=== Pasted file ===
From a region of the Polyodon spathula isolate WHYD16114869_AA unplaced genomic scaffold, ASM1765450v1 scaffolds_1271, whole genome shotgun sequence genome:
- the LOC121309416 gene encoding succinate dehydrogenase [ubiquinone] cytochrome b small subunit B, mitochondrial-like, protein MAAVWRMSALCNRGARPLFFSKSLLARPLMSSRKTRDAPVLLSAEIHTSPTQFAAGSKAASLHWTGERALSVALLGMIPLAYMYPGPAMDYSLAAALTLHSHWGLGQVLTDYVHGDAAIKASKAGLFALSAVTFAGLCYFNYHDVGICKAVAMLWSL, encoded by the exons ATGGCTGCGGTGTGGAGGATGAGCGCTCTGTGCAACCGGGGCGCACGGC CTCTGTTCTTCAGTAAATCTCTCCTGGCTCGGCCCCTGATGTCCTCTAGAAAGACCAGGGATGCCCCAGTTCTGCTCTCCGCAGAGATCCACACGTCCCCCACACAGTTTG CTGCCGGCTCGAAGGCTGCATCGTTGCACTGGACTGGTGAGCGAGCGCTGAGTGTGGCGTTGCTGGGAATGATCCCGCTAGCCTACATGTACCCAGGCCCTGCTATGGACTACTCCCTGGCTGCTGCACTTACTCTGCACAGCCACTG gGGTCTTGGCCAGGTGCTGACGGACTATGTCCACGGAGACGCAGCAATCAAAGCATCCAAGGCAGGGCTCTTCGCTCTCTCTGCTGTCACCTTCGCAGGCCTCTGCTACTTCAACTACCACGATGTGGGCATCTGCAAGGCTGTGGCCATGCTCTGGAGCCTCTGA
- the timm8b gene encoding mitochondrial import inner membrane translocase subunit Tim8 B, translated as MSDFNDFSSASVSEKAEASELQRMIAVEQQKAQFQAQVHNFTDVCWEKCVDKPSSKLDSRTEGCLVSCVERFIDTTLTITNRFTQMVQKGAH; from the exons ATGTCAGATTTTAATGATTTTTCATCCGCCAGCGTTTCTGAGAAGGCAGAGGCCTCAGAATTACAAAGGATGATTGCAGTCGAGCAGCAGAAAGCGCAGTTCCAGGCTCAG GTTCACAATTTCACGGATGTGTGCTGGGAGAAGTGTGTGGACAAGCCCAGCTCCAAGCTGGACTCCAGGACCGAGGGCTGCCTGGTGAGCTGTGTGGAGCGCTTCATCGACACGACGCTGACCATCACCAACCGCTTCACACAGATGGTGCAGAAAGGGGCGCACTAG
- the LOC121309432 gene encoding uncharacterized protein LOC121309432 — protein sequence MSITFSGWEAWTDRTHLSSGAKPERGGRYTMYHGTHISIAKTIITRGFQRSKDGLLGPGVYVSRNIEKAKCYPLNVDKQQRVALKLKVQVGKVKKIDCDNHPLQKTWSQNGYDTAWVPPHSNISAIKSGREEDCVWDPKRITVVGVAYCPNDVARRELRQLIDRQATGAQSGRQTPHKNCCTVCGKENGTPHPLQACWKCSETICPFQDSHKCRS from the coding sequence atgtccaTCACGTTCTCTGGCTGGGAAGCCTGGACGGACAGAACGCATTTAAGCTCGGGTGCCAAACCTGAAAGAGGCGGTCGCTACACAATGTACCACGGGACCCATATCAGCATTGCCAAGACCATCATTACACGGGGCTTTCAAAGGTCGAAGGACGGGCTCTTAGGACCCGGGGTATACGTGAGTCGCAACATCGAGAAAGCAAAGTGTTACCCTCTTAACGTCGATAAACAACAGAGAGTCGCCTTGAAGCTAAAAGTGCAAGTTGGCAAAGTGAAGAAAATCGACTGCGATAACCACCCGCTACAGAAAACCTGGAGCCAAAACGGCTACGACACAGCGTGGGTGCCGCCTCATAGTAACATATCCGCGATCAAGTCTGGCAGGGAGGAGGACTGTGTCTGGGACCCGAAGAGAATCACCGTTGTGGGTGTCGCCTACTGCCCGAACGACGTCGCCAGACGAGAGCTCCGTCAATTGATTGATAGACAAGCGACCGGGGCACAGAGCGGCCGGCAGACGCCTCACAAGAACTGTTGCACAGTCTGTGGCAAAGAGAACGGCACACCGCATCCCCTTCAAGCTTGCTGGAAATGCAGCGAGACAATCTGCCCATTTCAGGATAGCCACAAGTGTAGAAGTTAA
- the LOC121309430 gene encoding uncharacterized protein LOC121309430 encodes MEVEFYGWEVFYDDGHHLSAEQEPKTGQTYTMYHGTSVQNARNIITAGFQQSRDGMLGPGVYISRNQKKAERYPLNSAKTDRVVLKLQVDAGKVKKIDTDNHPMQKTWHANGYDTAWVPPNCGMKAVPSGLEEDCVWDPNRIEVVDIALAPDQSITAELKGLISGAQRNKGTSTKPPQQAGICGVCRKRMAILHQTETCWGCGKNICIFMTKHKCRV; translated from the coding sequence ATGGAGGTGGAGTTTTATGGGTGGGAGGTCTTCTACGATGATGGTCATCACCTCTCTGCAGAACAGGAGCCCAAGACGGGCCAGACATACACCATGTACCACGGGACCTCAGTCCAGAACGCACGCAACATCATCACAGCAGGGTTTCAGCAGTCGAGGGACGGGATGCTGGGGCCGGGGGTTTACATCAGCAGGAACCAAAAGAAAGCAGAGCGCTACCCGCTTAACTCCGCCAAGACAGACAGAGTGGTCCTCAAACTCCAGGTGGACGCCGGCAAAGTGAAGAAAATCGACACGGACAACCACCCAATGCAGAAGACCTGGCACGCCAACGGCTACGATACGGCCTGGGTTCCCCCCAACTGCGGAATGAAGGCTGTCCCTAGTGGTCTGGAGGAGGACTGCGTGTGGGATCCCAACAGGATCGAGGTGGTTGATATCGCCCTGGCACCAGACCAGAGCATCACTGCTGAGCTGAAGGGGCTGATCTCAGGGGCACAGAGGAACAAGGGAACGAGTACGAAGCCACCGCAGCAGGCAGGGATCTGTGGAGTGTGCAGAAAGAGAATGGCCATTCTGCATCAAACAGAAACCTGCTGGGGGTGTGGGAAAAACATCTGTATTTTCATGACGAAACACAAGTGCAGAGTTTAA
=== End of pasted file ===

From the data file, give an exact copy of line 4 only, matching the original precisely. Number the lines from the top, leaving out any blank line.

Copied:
- the LOC121309432 gene encoding uncharacterized protein LOC121309432 — protein sequence MSITFSGWEAWTDRTHLSSGAKPERGGRYTMYHGTHISIAKTIITRGFQRSKDGLLGPGVYVSRNIEKAKCYPLNVDKQQRVALKLKVQVGKVKKIDCDNHPLQKTWSQNGYDTAWVPPHSNISAIKSGREEDCVWDPKRITVVGVAYCPNDVARRELRQLIDRQATGAQSGRQTPHKNCCTVCGKENGTPHPLQACWKCSETICPFQDSHKCRS from the coding sequence atgtccaTCACGTTCTCTGGCTGGGAAGCCTGGACGGACAGAACGCATTTAAGCTCGGGTGCCAAACCTGAAAGAGGCGGTCGCTACACAATGTACCACGGGACCCATATCAGCATTGCCAAGACCATCATTACACGGGGCTTTCAAAGGTCGAAGGACGGGCTCTTAGGACCCGGGGTATACGTGAGTCGCAACATCGAGAAAGCAAAGTGTTACCCTCTTAACGTCGATAAACAACAGAGAGTCGCCTTGAAGCTAAAAGTGCAAGTTGGCAAAGTGAAGAAAATCGACTGCGATAACCACCCGCTACAGAAAACCTGGAGCCAAAACGGCTACGACACAGCGTGGGTGCCGCCTCATAGTAACATATCCGCGATCAAGTCTGGCAGGGAGGAGGACTGTGTCTGGGACCCGAAGAGAATCACCGTTGTGGGTGTCGCCTACTGCCCGAACGACGTCGCCAGACGAGAGCTCCGTCAATTGATTGATAGACAAGCGACCGGGGCACAGAGCGGCCGGCAGACGCCTCACAAGAACTGTTGCACAGTCTGTGGCAAAGAGAACGGCACACCGCATCCCCTTCAAGCTTGCTGGAAATGCAGCGAGACAATCTGCCCATTTCAGGATAGCCACAAGTGTAGAAGTTAA